RESAS strategic research: 2015 highlights

A report highlighting research funded though the Rural and Environment Science and Analytical Services (RESAS) division.

Making a difference

RESAS funds applied science covering a wide range of areas and sectors. This includes natural science strengthening the understanding of environmental processes and impacts, from investigations into ecosystems and biodiversity and marine and coastal processes through to issues surrounding climate change and land use decisions. Our research also contains a significant portion of economic and social science that goes into supporting rural communities and agriculture. Some of our research is called down by industry or representatives of specific sectors, and as such we have dedicated teams researching renewable energy themes and supporting growing and resilient agri-food and drinks industries balancing public health, economic and environmental concerns. This means we can respond to requests as well as taking a proactive approach to new science and developments in these areas.

The following pages highlight the wide ranging nature of impacts across areas of work funded by RESAS in 2014-15.

Agriculture - Livestock

Building EPIC Influence

A 2014 report 'Animal and Plant Health in the UK: Building our science capability' co-authored by the UK Government Chief Scientific Advisor and the DEFRA (Department for Environment, Food & Rural Affairs) Chief Scientific Advisor is aimed at influencing policy makers at the highest level. The report used one of RESAS' Centres of Expertise, EPIC, as a case study to highlight a good model of how to secure the best available scientific advice to inform government policy.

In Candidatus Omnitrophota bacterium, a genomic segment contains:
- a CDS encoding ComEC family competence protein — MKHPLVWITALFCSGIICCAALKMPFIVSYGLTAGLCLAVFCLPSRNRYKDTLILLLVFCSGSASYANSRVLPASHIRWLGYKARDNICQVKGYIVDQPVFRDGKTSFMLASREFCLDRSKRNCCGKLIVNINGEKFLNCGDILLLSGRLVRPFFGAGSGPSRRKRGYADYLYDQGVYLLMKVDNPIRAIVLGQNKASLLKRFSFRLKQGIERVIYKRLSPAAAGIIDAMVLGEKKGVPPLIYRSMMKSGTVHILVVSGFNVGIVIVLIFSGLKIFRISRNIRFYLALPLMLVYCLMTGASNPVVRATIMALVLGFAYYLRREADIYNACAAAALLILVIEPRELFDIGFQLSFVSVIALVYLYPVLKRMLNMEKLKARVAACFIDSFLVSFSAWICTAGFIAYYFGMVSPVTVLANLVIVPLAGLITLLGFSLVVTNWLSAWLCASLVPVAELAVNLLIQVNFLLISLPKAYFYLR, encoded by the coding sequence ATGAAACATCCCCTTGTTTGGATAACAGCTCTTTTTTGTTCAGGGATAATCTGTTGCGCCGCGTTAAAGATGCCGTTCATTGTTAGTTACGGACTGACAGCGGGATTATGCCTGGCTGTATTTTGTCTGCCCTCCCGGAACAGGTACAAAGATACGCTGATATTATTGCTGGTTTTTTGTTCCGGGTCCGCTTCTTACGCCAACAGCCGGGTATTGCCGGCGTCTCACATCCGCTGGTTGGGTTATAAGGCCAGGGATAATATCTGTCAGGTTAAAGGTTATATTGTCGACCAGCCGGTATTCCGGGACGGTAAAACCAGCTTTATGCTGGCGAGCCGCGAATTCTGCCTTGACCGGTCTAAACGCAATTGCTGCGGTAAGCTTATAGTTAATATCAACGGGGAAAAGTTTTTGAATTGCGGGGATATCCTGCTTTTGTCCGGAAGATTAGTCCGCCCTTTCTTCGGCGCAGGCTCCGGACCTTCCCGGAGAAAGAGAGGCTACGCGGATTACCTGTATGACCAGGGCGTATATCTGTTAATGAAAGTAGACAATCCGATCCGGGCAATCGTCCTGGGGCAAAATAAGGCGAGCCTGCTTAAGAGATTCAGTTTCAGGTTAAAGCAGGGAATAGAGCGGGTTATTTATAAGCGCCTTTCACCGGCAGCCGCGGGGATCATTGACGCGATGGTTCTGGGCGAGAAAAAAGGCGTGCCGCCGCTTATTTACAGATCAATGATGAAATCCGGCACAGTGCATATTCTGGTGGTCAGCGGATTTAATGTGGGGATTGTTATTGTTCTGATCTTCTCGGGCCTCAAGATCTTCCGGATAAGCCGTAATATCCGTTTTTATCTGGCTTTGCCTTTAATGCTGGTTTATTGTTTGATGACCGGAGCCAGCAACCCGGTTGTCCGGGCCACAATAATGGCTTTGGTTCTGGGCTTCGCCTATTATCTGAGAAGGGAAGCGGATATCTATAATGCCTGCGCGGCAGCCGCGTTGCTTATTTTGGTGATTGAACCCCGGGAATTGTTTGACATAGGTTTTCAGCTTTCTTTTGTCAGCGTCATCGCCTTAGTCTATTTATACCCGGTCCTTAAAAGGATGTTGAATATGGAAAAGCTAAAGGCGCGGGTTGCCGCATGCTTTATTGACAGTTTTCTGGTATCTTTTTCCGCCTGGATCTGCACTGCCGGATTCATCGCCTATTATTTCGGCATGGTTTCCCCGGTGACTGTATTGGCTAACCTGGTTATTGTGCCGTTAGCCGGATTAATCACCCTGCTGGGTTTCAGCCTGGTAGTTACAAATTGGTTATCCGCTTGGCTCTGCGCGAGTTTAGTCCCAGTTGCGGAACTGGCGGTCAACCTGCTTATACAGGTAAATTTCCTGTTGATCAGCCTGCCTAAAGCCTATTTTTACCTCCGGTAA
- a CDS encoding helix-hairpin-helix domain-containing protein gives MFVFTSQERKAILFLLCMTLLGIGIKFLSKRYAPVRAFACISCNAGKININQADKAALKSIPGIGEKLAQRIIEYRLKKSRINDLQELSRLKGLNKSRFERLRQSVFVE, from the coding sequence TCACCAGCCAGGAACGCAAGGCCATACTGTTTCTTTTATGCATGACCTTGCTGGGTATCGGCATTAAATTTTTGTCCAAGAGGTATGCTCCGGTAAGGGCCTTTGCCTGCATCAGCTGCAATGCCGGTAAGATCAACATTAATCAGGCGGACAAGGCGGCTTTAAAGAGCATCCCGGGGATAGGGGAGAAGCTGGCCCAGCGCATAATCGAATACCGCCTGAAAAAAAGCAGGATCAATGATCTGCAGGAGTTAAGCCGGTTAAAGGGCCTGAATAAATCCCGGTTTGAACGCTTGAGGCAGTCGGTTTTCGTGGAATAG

Public Health and Cryptosporidiosis

Cryptosporidiosis is one of the leading infectious causes of gastrointestinal disease in humans. In the UK, around half of human infections are caused by Cryptosporidium parvum. C. parvum is highly prevalent in young livestock and can be transmitted to humans directly or via contaminated water. RESAS-funded researchers have developed a molecular typing scheme that can track the source of human outbreaks. Policymakers will be able to use this information to help reduce future risk to public health. In addition, funding has been awarded from the Biotechnology and Biological Sciences Research Council's Animal Health Club for a study on host factors determining resistance to cryptosporidiosis in cattle.

Healthier Cows, Healthier Milk

Milk can be an important source of micronutrients in the human diet. The levels of minerals, fats and proteins in milk can be measured by milk infra-red ( MIR) spectral data. Selenium is a mineral present in milk and measurable by MIR, which is essential to human immune system function. RESAS-funded researchers have shown that lactating dairy cows often show a selenium deficiency, affecting the health of the cow and the nutritional quality of the milk. The use of MIR data will enable the selection of cows with optimal mineral status, resulting in healthier cows and healthier milk.

Avian Influenza - Bird Migration and Genetics

Following an outbreak of avian influenza in England in November 2014, potential bird migration routes were evaluated by researchers to see how the disease could have been introduced. Routes and timings of migrations from a large number of species were identified. Several water bird species migrate from Siberia and mainland Europe, with their peak arrival time coinciding with the outbreak.